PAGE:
Next page . . . . Previous page . . . . Speeches . . . . Contents . . . . Sittings . . . . PDF . . . . Video

Legislative Assembly for the ACT: 2018 Week 13 Hansard (Wednesday, 28 November 2018) . . Page.. 5018 ..


see a few Koori preschools in the ACT and a number of our respected Aboriginal elders who do so much to keep our Indigenous language alive. What more support can we be giving them to ensure that the languages of Australia’s first people can live on so that our future generations will be able to benefit from learning about our history and about our culture?

I do note from the minister’s amendment, paragraph 1(h), which surprisingly was circulated before I was on my feet—that never happens—the government is prioritising work on the development of an appropriately localised Aboriginal language education. This is something that I welcome and look forward to hearing more about.

This government, as it does so well, knows how to spin the yarn to say all the right things about being supportive of language education. “We have a policy, we have a pathway plan”—even though it is somewhat unpaved—“and we have a whole heap of supporting material on the website telling us how important language tuition is.” The website tells us that learning a language is apparently a core component of the ACT curriculum framework. It tells us that students who study a language extend their thinking and reasoning skills and they apply these in other areas of learning and in processing knowledge, that it helps students to develop multiple intelligences and that it can assist in the understanding of the structure of English. All these claims are supported by extensive research. An interesting aspect of the research about the value of language to education is that being bilingual helps you to learn about and become more proficient in your first language.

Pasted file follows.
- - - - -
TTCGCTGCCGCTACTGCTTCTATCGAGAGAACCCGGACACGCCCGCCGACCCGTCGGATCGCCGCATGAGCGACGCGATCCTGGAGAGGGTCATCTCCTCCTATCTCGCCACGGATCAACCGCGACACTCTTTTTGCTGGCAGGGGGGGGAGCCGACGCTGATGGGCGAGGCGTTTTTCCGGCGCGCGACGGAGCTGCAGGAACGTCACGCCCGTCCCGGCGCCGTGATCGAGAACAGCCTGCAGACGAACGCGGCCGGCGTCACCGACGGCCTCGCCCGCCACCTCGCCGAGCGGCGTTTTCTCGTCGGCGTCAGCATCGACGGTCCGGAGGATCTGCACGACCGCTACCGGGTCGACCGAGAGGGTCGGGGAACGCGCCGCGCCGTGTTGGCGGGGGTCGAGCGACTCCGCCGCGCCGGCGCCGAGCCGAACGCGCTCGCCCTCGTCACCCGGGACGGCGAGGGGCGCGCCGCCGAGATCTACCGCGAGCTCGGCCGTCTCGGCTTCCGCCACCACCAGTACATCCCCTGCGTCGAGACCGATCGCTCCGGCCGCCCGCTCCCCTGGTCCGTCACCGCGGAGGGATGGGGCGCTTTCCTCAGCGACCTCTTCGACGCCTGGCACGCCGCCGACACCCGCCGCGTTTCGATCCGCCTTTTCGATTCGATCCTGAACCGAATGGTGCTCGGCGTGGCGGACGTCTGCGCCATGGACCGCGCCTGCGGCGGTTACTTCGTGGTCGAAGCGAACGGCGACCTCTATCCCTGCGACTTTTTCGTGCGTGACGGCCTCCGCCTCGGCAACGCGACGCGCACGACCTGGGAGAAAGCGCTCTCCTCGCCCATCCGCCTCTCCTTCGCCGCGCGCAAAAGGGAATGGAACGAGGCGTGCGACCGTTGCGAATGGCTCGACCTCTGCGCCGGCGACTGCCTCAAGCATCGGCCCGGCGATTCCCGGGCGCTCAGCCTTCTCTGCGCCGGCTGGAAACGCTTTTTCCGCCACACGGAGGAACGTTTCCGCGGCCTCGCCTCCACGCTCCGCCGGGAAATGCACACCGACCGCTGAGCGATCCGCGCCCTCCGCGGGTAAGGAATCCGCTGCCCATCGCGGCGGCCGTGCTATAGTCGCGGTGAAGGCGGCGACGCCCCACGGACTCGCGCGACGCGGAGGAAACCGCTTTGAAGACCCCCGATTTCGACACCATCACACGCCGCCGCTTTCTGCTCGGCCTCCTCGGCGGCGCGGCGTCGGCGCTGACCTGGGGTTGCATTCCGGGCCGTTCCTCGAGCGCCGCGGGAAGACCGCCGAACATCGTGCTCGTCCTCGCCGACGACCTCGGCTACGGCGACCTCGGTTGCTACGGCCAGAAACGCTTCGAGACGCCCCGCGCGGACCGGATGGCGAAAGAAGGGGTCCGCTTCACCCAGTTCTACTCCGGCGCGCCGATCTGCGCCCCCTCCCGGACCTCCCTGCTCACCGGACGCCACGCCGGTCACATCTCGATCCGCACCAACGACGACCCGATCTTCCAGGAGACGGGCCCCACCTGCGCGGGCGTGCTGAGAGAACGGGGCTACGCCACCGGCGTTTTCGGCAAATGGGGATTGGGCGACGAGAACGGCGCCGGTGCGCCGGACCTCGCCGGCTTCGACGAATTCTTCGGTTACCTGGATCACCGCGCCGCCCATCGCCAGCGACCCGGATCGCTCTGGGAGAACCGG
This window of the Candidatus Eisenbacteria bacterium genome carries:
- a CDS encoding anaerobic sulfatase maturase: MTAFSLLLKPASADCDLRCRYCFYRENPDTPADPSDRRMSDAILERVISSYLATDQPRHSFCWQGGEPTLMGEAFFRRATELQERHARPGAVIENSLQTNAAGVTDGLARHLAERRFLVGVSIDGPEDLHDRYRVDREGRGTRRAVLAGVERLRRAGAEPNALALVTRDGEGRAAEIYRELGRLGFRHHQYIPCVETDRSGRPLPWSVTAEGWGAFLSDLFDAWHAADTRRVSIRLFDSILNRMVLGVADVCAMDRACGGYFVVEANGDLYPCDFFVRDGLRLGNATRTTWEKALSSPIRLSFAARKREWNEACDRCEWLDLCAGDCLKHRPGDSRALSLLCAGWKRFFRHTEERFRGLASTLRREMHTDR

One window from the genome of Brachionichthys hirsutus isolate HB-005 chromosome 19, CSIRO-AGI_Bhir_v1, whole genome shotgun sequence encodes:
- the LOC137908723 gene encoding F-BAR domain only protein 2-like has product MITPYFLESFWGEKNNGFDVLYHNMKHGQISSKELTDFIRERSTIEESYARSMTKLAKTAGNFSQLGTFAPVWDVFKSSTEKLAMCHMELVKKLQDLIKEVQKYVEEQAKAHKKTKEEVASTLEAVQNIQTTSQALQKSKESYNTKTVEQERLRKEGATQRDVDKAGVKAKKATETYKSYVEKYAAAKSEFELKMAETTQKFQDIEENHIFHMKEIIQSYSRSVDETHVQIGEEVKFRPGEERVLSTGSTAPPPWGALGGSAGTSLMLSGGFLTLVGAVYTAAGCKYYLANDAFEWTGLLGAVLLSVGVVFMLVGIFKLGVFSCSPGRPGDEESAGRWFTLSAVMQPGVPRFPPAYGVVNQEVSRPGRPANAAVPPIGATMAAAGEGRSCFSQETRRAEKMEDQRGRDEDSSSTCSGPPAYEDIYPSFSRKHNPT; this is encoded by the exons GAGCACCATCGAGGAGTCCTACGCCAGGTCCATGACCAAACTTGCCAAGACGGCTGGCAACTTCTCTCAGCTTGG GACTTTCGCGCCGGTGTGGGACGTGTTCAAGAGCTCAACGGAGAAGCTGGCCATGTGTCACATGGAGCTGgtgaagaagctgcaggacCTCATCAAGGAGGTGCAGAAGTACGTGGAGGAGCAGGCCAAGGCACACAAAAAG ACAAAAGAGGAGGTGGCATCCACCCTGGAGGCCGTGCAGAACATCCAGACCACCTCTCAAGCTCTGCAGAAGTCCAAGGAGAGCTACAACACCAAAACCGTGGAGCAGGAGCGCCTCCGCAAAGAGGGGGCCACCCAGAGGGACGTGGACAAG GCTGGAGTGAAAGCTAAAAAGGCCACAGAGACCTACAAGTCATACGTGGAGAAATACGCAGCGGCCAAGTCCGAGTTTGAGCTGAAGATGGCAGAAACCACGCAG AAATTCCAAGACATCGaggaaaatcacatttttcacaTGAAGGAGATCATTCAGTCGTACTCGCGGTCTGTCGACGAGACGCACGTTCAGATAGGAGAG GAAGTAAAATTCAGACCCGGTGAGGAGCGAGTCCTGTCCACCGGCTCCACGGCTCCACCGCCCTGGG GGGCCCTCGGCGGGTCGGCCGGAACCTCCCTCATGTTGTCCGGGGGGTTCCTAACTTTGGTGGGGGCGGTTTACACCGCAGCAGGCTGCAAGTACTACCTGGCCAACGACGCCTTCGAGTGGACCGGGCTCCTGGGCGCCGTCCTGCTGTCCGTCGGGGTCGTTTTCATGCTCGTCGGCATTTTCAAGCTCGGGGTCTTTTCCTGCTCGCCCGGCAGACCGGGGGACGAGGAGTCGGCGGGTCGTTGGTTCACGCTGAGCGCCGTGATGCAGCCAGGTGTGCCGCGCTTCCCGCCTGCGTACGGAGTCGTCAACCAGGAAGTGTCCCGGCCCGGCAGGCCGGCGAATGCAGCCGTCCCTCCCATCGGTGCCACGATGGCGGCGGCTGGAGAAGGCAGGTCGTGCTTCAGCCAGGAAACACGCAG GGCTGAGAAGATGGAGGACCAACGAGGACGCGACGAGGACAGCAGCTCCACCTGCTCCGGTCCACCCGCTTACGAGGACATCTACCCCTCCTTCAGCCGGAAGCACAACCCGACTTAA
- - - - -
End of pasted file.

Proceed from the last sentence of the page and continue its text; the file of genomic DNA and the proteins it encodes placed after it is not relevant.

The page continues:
In the last two years the minister has spoken many times about her future of education strategy. So I have to ask: why is there not a single reference to the importance of language education in Canberra schools? It is not in the strategy, not in the consultation report, not in any speeches given, not in answer to a question, not in any interviews and certainly not in adhering to her own policy on language tuition. In a two-year conversation with thousands of people to identify how we move education forward into the future, to have no acknowledgement of how important it is for our students to be best prepared for a global world through education is as short-sighted as it is concerning.

England introduced languages for primary years from ages 7 to 11 as a compulsory subject in 2014, believing that in an increasingly globalised world intercultural and multicultural competence is essential. Given all that, how can a minister who claims her focus for the last two years has been entirely on setting out a 10-year plan for education in the ACT omit to mention even in passing the importance of languages?

This government and this minister have failed to appropriately prioritise or think strategically about the future of language education in Canberra schools. This government and this minister have failed to adequately encourage or support teachers to pursue the appropriate qualifications to teach a second language. This government and this minister have failed to adequately promote the qualifications to teach a second language as being a desirable skill for new teachers, all of which has led to Canberra students not having a consistent language pathway from preschool or kindergarten through to college in the pursuit of the study of a second language.


Next page . . . . Previous page . . . . Speeches . . . . Contents . . . . Sittings . . . . PDF . . . . Video